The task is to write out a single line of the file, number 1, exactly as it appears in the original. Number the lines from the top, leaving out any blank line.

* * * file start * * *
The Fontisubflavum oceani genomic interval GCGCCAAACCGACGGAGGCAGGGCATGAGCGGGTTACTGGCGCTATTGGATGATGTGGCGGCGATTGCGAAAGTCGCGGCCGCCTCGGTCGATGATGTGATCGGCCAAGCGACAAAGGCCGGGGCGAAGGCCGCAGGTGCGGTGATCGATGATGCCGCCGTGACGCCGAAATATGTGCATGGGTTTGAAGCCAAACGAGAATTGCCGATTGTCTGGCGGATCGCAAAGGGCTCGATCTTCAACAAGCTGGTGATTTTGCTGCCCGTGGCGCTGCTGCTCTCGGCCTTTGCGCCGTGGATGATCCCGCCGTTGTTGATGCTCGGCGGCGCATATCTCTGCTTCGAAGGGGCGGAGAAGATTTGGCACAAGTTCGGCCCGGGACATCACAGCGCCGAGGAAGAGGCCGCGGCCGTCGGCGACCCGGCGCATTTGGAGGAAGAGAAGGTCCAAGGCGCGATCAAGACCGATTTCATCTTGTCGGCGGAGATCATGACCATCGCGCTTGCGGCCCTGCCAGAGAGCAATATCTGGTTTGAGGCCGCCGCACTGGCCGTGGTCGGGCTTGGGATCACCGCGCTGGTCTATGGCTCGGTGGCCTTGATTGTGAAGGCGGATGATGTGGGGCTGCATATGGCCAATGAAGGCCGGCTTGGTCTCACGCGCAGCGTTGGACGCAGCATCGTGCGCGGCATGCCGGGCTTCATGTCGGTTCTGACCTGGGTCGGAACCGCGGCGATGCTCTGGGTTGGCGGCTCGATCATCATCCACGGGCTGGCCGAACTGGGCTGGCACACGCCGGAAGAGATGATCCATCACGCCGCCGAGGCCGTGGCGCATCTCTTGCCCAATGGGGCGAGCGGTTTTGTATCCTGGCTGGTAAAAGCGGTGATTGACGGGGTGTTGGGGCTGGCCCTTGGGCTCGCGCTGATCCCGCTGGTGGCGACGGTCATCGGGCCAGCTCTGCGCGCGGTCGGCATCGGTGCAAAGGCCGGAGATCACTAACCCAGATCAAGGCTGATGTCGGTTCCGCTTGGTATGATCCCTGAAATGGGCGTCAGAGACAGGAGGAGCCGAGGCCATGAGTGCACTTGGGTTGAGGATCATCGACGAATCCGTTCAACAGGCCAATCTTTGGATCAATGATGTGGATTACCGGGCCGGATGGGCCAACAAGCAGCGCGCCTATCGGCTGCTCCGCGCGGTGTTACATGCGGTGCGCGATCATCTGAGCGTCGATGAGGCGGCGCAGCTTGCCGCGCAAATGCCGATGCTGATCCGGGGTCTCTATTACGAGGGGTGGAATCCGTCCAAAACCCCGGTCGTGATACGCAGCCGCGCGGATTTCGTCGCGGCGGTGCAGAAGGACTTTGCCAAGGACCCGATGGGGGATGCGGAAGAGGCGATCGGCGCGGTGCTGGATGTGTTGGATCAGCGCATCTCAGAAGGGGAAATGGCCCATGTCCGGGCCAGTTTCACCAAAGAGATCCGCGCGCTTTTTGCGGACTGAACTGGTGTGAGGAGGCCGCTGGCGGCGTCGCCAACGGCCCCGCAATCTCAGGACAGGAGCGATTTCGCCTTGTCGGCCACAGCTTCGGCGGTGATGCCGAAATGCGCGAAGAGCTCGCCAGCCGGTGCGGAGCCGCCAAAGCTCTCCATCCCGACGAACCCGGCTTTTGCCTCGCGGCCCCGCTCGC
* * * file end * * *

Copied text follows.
The Fontisubflavum oceani genomic interval GCGCCAAACCGACGGAGGCAGGGCATGAGCGGGTTACTGGCGCTATTGGATGATGTGGCGGCGATTGCGAAAGTCGCGGCCGCCTCGGTCGATGATGTGATCGGCCAAGCGACAAAGGCCGGGGCGAAGGCCGCAGGTGCGGTGATCGATGATGCCGCCGTGACGCCGAAATATGTGCATGGGTTTGAAGCCAAACGAGAATTGCCGATTGTCTGGCGGATCGCAAAGGGCTCGATCTTCAACAAGCTGGTGATTTTGCTGCCCGTGGCGCTGCTGCTCTCGGCCTTTGCGCCGTGGATGATCCCGCCGTTGTTGATGCTCGGCGGCGCATATCTCTGCTTCGAAGGGGCGGAGAAGATTTGGCACAAGTTCGGCCCGGGACATCACAGCGCCGAGGAAGAGGCCGCGGCCGTCGGCGACCCGGCGCATTTGGAGGAAGAGAAGGTCCAAGGCGCGATCAAGACCGATTTCATCTTGTCGGCGGAGATCATGACCATCGCGCTTGCGGCCCTGCCAGAGAGCAATATCTGGTTTGAGGCCGCCGCACTGGCCGTGGTCGGGCTTGGGATCACCGCGCTGGTCTATGGCTCGGTGGCCTTGATTGTGAAGGCGGATGATGTGGGGCTGCATATGGCCAATGAAGGCCGGCTTGGTCTCACGCGCAGCGTTGGACGCAGCATCGTGCGCGGCATGCCGGGCTTCATGTCGGTTCTGACCTGGGTCGGAACCGCGGCGATGCTCTGGGTTGGCGGCTCGATCATCATCCACGGGCTGGCCGAACTGGGCTGGCACACGCCGGAAGAGATGATCCATCACGCCGCCGAGGCCGTGGCGCATCTCTTGCCCAATGGGGCGAGCGGTTTTGTATCCTGGCTGGTAAAAGCGGTGATTGACGGGGTGTTGGGGCTGGCCCTTGGGCTCGCGCTGATCCCGCTGGTGGCGACGGTCATCGGGCCAGCTCTGCGCGCGGTCGGCATCGGTGCAAAGGCCGGAGATCACTAACCCAGATCAAGGCTGATGTCGGTTCCGCTTGGTATGATCCCTGAAATGGGCGTCAGAGACAGGAGGAGCCGAGGCCATGAGTGCACTTGGGTTGAGGATCATCGACGAATCCGTTCAACAGGCCAATCTTTGGATCAATGATGTGGATTACCGGGCCGGATGGGCCAACAAGCAGCGCGCCTATCGGCTGCTCCGCGCGGTGTTACATGCGGTGCGCGATCATCTGAGCGTCGATGAGGCGGCGCAGCTTGCCGCGCAAATGCCGATGCTGATCCGGGGTCTCTATTACGAGGGGTGGAATCCGTCCAAAACCCCGGTCGTGATACGCAGCCGCGCGGATTTCGTCGCGGCGGTGCAGAAGGACTTTGCCAAGGACCCGATGGGGGATGCGGAAGAGGCGATCGGCGCGGTGCTGGATGTGTTGGATCAGCGCATCTCAGAAGGGGAAATGGCCCATGTCCGGGCCAGTTTCACCAAAGAGATCCGCGCGCTTTTTGCGGACTGAACTGGTGTGAGGAGGCCGCTGGCGGCGTCGCCAACGGCCCCGCAATCTCAGGACAGGAGCGATTTCGCCTTGTCGGCCACAGCTTCGGCGGTGATGCCGAAATGCGCGAAGAGCTCGCCAGCCGGTGCGGAGCCGCCAAAGCTCTCCATCCCGACGAACCCGGCTTTTGCCTCGCGGCCCCGCTCGC